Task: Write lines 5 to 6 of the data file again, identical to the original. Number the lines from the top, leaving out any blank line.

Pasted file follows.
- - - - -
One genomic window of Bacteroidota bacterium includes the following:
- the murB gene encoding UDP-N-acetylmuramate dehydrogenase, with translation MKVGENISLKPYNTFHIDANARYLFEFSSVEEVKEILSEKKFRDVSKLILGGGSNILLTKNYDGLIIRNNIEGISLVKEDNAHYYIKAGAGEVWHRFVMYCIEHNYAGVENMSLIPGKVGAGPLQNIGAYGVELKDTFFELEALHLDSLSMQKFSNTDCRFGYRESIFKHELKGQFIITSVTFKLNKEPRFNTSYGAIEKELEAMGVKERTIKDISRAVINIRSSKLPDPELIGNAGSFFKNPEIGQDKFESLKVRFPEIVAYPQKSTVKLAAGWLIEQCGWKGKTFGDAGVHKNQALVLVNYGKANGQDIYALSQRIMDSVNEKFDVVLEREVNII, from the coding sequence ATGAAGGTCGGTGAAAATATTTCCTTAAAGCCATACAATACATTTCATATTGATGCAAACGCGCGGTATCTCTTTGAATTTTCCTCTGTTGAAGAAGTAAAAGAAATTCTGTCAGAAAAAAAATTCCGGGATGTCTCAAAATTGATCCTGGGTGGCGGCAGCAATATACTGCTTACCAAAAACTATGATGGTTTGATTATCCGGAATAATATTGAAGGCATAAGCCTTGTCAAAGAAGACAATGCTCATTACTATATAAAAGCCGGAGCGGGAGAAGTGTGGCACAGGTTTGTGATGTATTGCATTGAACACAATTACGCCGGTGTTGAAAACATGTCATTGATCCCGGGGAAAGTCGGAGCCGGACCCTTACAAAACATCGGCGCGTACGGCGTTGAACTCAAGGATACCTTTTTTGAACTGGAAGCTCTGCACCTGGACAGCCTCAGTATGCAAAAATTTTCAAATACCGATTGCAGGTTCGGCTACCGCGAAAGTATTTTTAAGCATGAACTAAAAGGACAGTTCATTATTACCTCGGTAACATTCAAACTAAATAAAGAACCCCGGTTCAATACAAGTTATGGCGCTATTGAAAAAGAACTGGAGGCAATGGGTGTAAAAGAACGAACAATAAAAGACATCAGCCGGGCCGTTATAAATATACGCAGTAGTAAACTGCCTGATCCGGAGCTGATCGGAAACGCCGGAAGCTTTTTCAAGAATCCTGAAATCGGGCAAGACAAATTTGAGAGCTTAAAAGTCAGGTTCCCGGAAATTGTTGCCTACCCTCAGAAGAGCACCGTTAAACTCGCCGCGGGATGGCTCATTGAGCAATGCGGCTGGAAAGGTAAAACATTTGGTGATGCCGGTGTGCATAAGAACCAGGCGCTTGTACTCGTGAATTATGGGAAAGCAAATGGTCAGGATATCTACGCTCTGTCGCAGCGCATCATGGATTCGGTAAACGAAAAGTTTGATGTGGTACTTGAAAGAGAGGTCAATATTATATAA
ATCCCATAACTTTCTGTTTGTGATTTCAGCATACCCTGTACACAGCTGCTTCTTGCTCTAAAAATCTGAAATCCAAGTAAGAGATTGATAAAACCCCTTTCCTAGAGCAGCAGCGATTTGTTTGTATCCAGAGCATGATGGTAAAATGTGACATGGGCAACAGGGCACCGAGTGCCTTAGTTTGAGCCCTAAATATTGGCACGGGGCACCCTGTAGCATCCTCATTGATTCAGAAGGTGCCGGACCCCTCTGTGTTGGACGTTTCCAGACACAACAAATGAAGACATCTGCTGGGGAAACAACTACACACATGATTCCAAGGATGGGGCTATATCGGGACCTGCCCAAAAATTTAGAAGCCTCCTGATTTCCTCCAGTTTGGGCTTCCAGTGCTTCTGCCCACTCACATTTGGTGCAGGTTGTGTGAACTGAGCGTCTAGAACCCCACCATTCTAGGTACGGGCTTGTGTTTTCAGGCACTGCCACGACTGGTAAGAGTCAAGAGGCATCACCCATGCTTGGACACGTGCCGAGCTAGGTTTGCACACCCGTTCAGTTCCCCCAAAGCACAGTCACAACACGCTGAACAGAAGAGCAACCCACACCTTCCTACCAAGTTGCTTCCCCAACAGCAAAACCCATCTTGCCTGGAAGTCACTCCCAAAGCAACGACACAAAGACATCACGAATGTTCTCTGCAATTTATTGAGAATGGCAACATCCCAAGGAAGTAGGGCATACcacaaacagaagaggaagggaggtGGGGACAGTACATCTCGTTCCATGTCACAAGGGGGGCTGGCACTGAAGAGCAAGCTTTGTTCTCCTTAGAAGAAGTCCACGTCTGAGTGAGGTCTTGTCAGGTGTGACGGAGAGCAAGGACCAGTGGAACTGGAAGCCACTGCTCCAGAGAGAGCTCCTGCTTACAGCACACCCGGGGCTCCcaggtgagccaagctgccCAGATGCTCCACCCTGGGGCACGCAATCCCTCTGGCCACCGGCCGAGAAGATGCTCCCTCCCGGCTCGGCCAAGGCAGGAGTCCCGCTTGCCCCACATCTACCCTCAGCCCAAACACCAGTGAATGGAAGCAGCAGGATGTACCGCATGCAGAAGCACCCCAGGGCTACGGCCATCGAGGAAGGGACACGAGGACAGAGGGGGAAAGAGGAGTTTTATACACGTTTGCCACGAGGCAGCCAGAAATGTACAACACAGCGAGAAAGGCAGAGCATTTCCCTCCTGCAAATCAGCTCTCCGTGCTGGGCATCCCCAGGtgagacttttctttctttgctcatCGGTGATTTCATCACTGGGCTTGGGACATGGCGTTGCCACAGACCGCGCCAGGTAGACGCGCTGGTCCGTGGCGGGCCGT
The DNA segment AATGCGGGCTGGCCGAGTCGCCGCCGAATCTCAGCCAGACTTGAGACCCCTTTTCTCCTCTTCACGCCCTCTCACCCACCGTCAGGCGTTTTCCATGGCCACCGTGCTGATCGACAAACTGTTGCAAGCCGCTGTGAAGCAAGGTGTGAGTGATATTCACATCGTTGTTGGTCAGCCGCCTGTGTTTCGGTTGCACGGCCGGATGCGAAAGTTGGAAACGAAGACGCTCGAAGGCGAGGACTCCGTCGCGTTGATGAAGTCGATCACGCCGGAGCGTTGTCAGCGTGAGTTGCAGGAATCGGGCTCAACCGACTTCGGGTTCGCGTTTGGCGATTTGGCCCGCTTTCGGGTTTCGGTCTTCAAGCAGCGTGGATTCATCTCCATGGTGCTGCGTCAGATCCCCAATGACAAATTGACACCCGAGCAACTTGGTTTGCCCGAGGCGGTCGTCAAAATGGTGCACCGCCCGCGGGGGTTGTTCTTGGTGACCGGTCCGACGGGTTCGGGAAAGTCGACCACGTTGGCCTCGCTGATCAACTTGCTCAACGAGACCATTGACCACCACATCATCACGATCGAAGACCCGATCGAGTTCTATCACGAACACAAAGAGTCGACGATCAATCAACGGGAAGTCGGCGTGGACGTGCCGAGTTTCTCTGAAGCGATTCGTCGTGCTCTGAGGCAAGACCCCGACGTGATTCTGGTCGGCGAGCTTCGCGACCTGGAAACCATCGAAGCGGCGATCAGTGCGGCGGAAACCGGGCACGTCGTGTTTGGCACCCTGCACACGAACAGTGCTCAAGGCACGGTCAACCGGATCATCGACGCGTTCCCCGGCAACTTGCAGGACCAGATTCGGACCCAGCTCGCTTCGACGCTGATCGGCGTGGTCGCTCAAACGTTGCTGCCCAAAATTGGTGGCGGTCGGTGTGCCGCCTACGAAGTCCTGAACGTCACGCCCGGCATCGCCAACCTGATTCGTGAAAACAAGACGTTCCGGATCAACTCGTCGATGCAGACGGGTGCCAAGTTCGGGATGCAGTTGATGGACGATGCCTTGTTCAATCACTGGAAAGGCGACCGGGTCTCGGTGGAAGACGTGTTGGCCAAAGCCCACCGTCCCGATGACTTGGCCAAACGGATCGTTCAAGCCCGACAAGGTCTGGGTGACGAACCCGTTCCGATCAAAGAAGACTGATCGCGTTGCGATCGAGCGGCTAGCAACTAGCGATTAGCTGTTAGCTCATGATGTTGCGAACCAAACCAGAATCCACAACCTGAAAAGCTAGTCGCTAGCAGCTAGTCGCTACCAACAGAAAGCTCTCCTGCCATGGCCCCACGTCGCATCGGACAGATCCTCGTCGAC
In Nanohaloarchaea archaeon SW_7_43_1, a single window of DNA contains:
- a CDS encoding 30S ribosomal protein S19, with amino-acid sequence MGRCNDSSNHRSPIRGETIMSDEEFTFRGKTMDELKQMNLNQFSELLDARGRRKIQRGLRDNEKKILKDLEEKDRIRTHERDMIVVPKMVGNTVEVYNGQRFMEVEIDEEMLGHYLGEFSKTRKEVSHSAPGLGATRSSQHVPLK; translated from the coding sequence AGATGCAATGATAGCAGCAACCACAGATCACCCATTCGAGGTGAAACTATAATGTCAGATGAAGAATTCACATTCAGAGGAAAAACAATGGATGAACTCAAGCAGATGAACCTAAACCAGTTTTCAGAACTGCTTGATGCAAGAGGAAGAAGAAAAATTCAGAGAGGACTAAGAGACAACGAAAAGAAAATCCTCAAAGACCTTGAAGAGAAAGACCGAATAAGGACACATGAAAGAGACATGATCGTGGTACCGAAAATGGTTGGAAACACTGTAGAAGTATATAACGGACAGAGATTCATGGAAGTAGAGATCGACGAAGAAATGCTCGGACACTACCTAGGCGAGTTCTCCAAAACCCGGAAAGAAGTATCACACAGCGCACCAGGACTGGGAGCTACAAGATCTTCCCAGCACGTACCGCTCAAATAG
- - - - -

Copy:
In Nanohaloarchaea archaeon SW_7_43_1, a single window of DNA contains:
- a CDS encoding 30S ribosomal protein S19, with amino-acid sequence MGRCNDSSNHRSPIRGETIMSDEEFTFRGKTMDELKQMNLNQFSELLDARGRRKIQRGLRDNEKKILKDLEEKDRIRTHERDMIVVPKMVGNTVEVYNGQRFMEVEIDEEMLGHYLGEFSKTRKEVSHSAPGLGATRSSQHVPLK; translated from the coding sequence AGATGCAATGATAGCAGCAACCACAGATCACCCATTCGAGGTGAAACTATAATGTCAGATGAAGAATTCACATTCAGAGGAAAAACAATGGATGAACTCAAGCAGATGAACCTAAACCAGTTTTCAGAACTGCTTGATGCAAGAGGAAGAAGAAAAATTCAGAGAGGACTAAGAGACAACGAAAAGAAAATCCTCAAAGACCTTGAAGAGAAAGACCGAATAAGGACACATGAAAGAGACATGATCGTGGTACCGAAAATGGTTGGAAACACTGTAGAAGTATATAACGGACAGAGATTCATGGAAGTAGAGATCGACGAAGAAATGCTCGGACACTACCTAGGCGAGTTCTCCAAAACCCGGAAAGAAGTATCACACAGCGCACCAGGACTGGGAGCTACAAGATCTTCCCAGCACGTACCGCTCAAATAG